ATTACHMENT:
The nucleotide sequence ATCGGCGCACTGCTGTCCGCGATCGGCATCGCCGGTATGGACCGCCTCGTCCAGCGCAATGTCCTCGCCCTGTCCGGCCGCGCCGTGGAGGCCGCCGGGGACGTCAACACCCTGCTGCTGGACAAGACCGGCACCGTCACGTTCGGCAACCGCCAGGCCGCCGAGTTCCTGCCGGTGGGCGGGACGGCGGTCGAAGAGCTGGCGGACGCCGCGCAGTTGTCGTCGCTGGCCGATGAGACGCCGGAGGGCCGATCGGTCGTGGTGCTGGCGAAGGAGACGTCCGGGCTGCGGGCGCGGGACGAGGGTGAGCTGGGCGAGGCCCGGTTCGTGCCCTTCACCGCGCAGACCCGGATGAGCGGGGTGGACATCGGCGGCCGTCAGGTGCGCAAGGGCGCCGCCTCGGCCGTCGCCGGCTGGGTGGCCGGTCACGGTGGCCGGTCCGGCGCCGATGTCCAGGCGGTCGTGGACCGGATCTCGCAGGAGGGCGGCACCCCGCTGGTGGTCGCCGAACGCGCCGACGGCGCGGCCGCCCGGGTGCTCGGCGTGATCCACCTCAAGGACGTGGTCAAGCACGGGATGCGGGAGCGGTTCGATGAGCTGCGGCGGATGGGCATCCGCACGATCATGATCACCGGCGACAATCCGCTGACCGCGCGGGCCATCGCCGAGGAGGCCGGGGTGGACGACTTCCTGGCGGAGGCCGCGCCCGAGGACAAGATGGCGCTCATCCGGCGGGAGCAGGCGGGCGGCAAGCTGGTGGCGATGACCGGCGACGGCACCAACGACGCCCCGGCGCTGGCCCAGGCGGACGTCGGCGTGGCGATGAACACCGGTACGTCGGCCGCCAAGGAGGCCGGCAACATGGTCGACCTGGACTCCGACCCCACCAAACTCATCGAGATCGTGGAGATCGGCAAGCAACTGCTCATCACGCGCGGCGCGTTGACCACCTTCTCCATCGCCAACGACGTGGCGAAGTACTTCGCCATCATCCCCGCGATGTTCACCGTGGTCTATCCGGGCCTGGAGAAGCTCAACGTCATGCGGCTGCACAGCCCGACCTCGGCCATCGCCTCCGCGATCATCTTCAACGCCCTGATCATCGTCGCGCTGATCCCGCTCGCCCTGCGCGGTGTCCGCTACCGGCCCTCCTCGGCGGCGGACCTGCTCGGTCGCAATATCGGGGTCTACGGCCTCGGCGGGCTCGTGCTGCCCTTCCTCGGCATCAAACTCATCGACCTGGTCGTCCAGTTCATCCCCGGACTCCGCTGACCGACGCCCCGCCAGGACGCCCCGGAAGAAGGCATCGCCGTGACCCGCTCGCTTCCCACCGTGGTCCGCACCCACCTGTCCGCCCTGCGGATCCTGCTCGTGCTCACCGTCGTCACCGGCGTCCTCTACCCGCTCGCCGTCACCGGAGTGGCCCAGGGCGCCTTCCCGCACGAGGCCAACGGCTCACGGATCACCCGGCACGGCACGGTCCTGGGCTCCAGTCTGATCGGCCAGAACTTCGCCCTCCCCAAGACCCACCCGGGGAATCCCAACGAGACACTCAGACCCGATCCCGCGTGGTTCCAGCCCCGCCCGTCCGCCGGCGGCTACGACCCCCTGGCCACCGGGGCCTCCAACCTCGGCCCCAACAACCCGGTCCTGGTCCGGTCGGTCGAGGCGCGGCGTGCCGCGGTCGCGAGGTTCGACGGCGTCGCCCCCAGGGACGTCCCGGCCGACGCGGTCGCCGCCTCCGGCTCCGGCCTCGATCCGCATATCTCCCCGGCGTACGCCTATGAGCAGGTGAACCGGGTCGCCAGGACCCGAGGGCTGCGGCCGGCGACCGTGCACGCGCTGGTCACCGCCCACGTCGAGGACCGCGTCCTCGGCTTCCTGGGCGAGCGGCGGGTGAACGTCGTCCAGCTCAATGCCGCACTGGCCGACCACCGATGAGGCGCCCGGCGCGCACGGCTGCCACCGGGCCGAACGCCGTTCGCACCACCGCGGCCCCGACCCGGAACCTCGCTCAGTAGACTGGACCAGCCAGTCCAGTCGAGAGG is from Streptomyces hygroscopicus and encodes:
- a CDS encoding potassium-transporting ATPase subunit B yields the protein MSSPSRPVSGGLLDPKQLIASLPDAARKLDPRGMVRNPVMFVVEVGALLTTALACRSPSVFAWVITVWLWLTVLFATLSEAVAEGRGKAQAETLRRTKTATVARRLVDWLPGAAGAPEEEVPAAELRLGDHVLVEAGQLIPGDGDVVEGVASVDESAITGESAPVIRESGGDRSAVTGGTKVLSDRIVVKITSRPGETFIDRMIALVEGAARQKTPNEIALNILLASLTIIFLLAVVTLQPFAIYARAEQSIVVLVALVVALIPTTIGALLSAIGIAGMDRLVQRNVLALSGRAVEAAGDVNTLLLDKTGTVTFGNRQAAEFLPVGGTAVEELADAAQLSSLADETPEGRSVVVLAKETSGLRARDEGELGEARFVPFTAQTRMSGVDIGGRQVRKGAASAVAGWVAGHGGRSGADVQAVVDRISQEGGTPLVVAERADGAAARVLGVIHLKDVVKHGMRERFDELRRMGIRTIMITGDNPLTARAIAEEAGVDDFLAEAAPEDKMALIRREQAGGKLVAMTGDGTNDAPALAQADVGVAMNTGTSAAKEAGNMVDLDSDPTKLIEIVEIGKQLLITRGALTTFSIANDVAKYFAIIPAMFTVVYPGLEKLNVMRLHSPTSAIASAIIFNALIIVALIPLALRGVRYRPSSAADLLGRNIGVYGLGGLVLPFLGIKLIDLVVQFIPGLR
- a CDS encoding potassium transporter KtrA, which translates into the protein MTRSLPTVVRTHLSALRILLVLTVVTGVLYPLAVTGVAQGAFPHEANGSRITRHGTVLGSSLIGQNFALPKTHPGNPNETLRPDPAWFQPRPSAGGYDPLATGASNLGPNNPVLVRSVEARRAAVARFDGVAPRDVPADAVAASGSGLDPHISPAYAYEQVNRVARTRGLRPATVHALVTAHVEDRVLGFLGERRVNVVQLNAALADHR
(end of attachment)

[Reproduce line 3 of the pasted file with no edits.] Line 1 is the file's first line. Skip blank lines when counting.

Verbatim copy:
- a CDS encoding potassium transporter KtrA, which translates into the protein MTRSLPTVVRTHLSALRILLVLTVVTGVLYPLAVTGVAQGAFPHEANGSRITRHGTVLGSSLIGQNFALPKTHPGNPNETLRPDPAWFQPRPSAGGYDPLATGASNLGPNNPVLVRSVEARRAAVARFDGVAPRDVPADAVAASGSGLDPHISPAYAYEQVNRVARTRGLRPATVHALVTAHVEDRVLGFLGERRVNVVQLNAALADHR